Helping boys navigate the world of fake news

In an online world where reputable and not so reputable websites and social media platforms vie for user attention and time, teaching boys how to decipher between real and fake news has never been so important.

Boys are brought up to learn through play, using make believe and their amazing imaginations to think up ways to entertain themselves; from taking on pirates on the high seas, to having ninja battles against enemy teddies and cushions.

As boys age they start to become more aware of what is real and pretend in their lives – moving away from the world of imaginative play and more into the world around them, including the digital landscape.

Without growing understanding of websites and social media platforms available online, boys can easily get caught up in stories and campaigns aiming to use deceptive techniques or complete untruths to engage audiences and promote unreal news or movements.

Research into the concept of fake news and the impact it has on young people is a relatively new development, as researchers “catch up” with the phenomenon and spend vital time trying to gain information.

Researchers from the University of Salford and CBBC Newsround in the UK conducted research into the impact of fake news on young people in late 2017, finding adolescents were in urgent need of tools to help them understand and navigate social media.

Researcher and University of Salford Media Practice senior lecturer Beth Hewitt wrote in her article How to spot fake news: an expert’s guide for young people on the Conversation website that trust was a major issue for young people trying to comprehend the concept of fake news.

“Above all, we found that young people need to be able to trust what they hear and see around them as they’re growing up,” Ms Hewitt wrote.

“If young people don’t believe what they’re reading is true, then their trust will be eroded – and then they could stop believing anything at all.”

“In the long run, this means they won’t care about being part of big debates about politics, culture and the society in which they live.”

The vast scope of fake news – from complete and obvious fabrication, to subtle mistruths and subjective reporting – is a major hurdle for children to understand and overcome as they search the internet for relevant and accurate news.

A 2016 Stanford University History Education Group study into the comprehension of real and fake news online of more than 7,500 US children and adolescents found a lack of understanding and ability to decipher between the two, despite significant understanding of how to use websites and social media platforms.

Lead author Professor Sam Wineburg said many people assumed young people were perceptive of fake online news because of their social media fluency.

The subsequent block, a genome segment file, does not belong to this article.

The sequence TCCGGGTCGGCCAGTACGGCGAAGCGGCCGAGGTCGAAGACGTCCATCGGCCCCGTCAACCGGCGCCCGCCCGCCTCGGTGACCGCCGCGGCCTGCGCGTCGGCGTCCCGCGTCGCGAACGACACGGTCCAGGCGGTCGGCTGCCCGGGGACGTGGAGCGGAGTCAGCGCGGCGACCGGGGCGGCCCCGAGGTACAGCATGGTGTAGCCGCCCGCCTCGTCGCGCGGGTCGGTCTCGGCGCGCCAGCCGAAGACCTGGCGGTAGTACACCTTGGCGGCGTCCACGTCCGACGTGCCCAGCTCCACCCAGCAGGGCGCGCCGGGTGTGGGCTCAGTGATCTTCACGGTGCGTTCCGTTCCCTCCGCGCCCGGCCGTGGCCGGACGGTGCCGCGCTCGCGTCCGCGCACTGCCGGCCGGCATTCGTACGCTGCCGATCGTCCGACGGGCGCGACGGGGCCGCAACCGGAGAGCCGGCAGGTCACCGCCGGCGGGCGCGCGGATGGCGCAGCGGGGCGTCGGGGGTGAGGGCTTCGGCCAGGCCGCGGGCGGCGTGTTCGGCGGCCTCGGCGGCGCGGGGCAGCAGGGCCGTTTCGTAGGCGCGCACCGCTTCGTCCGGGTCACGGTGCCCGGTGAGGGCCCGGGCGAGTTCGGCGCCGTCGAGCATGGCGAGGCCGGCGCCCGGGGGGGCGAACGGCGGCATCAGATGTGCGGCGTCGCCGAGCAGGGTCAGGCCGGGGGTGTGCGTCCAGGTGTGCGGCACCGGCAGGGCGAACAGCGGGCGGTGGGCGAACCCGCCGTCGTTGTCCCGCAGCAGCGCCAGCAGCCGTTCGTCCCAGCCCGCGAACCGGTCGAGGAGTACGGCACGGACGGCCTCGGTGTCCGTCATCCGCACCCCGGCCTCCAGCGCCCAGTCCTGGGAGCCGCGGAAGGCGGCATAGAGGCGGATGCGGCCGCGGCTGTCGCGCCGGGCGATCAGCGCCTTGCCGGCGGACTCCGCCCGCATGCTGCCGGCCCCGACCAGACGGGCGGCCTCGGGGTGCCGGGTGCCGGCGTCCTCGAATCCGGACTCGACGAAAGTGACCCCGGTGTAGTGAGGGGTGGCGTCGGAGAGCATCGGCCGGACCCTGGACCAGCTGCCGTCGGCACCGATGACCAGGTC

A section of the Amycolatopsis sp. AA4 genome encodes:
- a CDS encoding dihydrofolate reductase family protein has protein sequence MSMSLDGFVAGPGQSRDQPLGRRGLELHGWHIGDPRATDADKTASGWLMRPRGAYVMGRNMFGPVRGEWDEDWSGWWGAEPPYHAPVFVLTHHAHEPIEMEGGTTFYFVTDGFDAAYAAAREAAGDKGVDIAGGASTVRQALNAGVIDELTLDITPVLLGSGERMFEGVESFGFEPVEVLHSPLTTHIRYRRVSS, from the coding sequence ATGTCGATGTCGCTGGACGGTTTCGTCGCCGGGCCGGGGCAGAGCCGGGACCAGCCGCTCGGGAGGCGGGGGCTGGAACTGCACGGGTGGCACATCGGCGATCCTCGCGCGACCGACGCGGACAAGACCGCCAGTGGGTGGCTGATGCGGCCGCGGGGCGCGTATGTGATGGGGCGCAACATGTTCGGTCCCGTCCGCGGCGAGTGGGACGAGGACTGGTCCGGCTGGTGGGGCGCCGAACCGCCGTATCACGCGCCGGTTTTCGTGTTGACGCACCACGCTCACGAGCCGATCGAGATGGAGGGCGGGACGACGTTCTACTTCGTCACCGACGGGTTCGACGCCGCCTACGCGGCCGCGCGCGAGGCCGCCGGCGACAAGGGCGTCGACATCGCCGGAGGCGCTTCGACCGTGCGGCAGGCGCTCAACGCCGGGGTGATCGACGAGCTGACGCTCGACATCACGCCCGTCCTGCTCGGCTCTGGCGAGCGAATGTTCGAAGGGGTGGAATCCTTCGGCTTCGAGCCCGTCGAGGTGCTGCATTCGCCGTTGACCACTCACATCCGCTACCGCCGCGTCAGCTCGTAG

“Our work shows the opposite is true,” Prof. Wineburg said.

Researchers studied participants’ news literacy including; their ability to judge Facebook and Twitter feeds, blog posts, photographs and other digital messages.

“In every case we were taken aback by students’ lack of preparation…ordinary people once relied on publishers, editors, and subject matter experts to vet the information they consumed – but on the unregulated internet, all bets are off,” the authors wrote in the study.

The study included many different opportunities to gauge student understanding of news objectivity and truthfulness. From studying student understanding of advertisements and “sponsored content” to their ability to identify misleading surveys created to promote commercial interests.

As with most concepts and education regarding the digital world, experts recommend parents start teaching their children age-appropriate skills to navigate the internet and decipher what is real and fake information as early as possible.

With our reliance on the digital sphere ever increasing, it is vital children learn basic concepts and continue to develop these as they get older to equip them with key digital skills throughout their adolescence and into adulthood.

The following basic questions are an easy guide to judging the reliability of web content which parents can use to prompt their children to learn to look beyond the words and pictures on the screen;

  • who wrote it? Are they a reputable source/journalist/photographer?
  • why did they write it? Why do they want you to read/engage with it?
  • what does it look like? Are there sensational headlines and photos attached (clickbait) to encourage you to read the link?
  • where is the URL address from? Is it a proper address? From a reliable source?
  • when was it posted? Are other reputable news sites reporting it?
  • how was the article written, is it grammatically correct? Does it seem like it’s telling the story equally from an objective point of view?